Whether you use a phone or s DSLR there are gonna be times when you make mistakes with your photography, especially when you're starting out.
Here are the top three mistakes the beginners make and how to fix them.
First up is getting your horizon crooked.
This is a very easy fix.
In your smartphone all you need to do is turn on the grid overlay option before you take the photo.
For iPhone head to settings, then photos and camera and toggle the grid switch.
On Android it's pretty similar but depending on your phone you'll need to go into the settings menu.
And turn on the grid icon.
If you have a DSLR though, it is a similar process, you can either turn on the grid lines or if your DSLR has it a virtual horizon option so you can have an overlay of the horizon.
In real time when you're using live view.
Otherwise, if you want to do it in post-processing, simply open up your favorite app and then tilt the canvas until everything is straight.
The second mistake that a lot of photographers make when they're first starting out is the photos appear either too bright or too dark.
This is because sometimes your camera meter can't read the light like your eye can and either under or over exposes the situation.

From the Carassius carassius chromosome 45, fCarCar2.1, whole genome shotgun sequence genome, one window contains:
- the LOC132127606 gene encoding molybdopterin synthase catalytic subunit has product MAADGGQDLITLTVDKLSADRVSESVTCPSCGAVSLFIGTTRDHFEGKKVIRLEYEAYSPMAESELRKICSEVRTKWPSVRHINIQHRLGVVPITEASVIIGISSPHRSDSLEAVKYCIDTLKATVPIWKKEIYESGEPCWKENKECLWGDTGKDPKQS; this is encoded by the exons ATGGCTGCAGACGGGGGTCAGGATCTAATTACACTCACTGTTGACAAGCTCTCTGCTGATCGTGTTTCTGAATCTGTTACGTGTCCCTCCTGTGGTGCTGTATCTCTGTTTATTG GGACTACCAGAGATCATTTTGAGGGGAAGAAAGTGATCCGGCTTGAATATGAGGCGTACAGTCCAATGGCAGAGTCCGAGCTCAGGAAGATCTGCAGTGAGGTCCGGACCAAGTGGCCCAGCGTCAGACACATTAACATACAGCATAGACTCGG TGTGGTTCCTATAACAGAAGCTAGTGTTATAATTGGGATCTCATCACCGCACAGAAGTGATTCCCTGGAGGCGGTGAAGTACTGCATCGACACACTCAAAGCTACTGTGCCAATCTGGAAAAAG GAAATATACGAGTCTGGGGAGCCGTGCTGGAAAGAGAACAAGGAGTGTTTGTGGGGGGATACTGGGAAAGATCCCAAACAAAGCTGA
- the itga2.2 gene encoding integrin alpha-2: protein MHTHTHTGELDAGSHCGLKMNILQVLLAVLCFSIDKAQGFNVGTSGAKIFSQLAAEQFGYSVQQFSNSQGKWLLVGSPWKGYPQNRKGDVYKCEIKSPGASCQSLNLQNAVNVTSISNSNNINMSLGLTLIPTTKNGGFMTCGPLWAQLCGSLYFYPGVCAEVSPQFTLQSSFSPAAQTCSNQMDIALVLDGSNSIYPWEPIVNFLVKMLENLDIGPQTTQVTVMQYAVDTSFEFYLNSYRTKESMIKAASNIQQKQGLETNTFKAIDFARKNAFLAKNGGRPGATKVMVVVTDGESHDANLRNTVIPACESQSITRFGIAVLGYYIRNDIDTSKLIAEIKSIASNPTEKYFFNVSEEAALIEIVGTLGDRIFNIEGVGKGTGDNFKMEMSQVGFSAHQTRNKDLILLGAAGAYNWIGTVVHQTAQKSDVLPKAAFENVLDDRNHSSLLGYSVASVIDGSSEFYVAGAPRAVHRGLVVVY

Now fortunately there is a really easy fix.
All you have to do is look for the exposure compensation slider in your phone app On iPhone all you need to do is press and hold the screen, a box will come up, and then toggle the slider up and down.
On Android, just simply look for the exposure slider, and change the value to either a positive 1, if you wanna make the photo brighter, or to negative 1 if you wanna make it darker.
On a DSLR, the same principle applies.
Just look for the Exposure Compensation button and make your adjustments.
Mistake number three is white balance.
Do your photos sometimes have weird color casts?
Then your white balance is probably wrong.
Fortunately, it's a really simple fix.
In your phone's camera app, all you need to do is look for a White Balance option and then set it to a more appropriate appropriate value, or alternatively, you have a DSLR, you can actually take a custom white balance reading.
All you need is to grab a white card or a grey card.
Take a photo of it in the same lighting condition as your subject.
And look for a custom white balance option in your DSLR menu
Select that photo of the white card that you took.
And then you'll have the correct white balance for the situation.
Or, of course, you can always change the white balance in post-production.
Those are some simple solutions for problems that beginner photographers often make.
If you wanna check out the full list, you can can find it on.